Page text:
Published: May 11, 2013
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ST. THOMAS - After deliberating for two days, a jury on Friday found two of the three defendants with murder in connection with the shooting of Aquil Abdullah guilty of reckless endangerment.
A third defendant was found not guilty of all charges relating to the death of Abdullah, who was shot 11 times at about 4 a.m. Nov. 20, 2010 after leaving Jaguars Nightclub in Havensight.
The jury returned verdicts about 5 p.m. Friday in V.I. Superior Court, finding Lorn Henley, 21, and Shakieme Freeman, 20, guilty of first-degree reckless endangerment and Vincent Thompson Jr., 24, not guilty of all charges.
Each of the defendants had been charged with second-degree murder; voluntary manslaughter; first-degree assault; third-degree assault; unauthorized use of a firearm during the commission of second-degree murder; and first-degree reckless endangerment.
"The real losers in this case were the people of the Virgin Islands," the victim's father, Amin Abdullah, said. "I know that these men were responsible for my son's death, but I accept the jury's decision because I know that God knows best and that they must come before the divine court."
According to eyewitness testimony, Aquil Abdullah became the center of an altercation involving all three defendants after he tossed a paper cup into the air and its contents splattered on the hood of a red Ford F-150 that Henley was driving.
Witnesses testified that the act enraged Henley and that Thompson and Freeman, friends who had gone with Henley to Jaguars, converged on the dispute just before gunshots erupted, leaving Aquil Abdullah dead on the ground.
Prosecutor Quincy McRae, who worked with Assistant Attorney General Edward Veronda on the case, said the penalties for reckless endangerment would be considerably less than those for second-degree murder or voluntary manslaughter.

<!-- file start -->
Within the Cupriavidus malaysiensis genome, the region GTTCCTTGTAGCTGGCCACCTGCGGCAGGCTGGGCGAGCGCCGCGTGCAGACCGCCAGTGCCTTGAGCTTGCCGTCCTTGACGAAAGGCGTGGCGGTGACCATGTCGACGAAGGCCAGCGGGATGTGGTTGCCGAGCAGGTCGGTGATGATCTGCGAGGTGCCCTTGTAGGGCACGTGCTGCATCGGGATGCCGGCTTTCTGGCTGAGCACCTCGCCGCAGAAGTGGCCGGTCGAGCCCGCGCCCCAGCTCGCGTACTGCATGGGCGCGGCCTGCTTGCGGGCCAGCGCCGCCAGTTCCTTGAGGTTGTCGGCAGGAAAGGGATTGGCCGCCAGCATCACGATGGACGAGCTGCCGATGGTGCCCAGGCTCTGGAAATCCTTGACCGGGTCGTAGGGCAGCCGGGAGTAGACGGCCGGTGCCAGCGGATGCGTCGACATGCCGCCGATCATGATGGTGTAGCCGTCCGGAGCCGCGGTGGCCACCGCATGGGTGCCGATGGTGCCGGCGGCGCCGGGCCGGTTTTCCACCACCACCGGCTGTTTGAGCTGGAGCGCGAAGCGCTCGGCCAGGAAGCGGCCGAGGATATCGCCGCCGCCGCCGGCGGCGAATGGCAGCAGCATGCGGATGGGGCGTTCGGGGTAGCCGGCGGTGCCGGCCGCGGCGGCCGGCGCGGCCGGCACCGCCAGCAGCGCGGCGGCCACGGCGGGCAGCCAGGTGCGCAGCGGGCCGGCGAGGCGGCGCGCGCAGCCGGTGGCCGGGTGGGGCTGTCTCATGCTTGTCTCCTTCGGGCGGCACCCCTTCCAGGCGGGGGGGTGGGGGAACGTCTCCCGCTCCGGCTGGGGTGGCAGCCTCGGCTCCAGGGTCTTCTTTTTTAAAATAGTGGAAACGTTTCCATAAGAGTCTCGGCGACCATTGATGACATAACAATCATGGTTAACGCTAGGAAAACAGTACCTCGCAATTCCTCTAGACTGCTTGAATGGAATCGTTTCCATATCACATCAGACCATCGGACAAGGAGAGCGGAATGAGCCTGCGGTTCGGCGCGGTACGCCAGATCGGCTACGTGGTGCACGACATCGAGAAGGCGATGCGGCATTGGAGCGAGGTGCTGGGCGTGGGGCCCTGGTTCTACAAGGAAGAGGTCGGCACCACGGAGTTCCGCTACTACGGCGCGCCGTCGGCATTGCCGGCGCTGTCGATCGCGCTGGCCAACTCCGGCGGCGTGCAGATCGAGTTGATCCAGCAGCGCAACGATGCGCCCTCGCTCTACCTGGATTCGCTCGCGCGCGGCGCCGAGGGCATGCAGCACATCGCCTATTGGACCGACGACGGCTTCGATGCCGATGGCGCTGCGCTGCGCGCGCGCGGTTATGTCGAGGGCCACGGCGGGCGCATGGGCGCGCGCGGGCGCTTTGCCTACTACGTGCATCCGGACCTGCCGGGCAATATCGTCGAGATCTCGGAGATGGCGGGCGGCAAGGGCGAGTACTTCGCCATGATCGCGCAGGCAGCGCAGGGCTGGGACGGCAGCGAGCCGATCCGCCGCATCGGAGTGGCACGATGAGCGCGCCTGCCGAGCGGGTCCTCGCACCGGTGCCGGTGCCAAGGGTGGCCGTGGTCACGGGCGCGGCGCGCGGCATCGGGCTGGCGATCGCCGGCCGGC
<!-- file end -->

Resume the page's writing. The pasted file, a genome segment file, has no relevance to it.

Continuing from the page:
Regarding what gaps in the prosecution's case could have resulted in the jury's findings of not guilty on the more serious offense, McRae offered no opinion.
"I really don't know," he said. "It was for the jury to decide, and I really can't speculate on what they were thinking."
During the course of the trial, Veronda tried to bolster eyewitness testimony with other evidence, such as gunshot-residue tests, cell phone records, ballistics data and DNA samples, that the prosecution said linked each of the men to the scene.
However, each defense attorney repeatedly pointed out that neither of the eyewitnesses who testified said they actually saw Thompson, Henley or Freeman draw a gun on the victim or shoot him.
The defense also called into question the integrity of the physical evidence, such as the particles of gunshot residue found on Henley's clothing and hands, and dismissed other forms of evidence, such as cell phone records showing Freeman made several calls directly after the shooting from a nearby location, as too circumstantial to prove guilt.
"These jurors had an extremely difficult job. They took a very hard look at all the evidence - and also lack of evidence - and I believe, still had a multitude of unanswered questions," said Russell Pate, who represented Freeman during the weeklong trial.
Henley and Freeman likely will file motions for a judgment of acquittal, Pate said.
Pate said he intends to file the motion, which would seek to have the Judge Adam Christian rule that there was insufficient evidence for the conviction, within the next 20 days, which was the time frame set by the judge.
This is at least the second time that Freeman has had a slew of gun-related charges reduced to first-degree reckless endangerment. Court records show that in July 2011, a jury convicted him of first-degree reckless endangerment; carrying or using a dangerous weapon; and unauthorized use of a firearm stemming from a Jan. 2011 shooting at Bovoni housing community.
Police arrested Freeman and Thompson after a witness identified them as being among a group of men who opened fire on the complex, dumped the weapons over a fence, then led police on a vehicle chase from which they ultimately escaped on foot.
A Superior Court judge ruled that there was insufficient evidence to uphold Freeman's convictions of carrying or using a dangerous weapon and unauthorized use of a firearm.
- Contact Amanda Norris at 714-9104 or email email@example.com.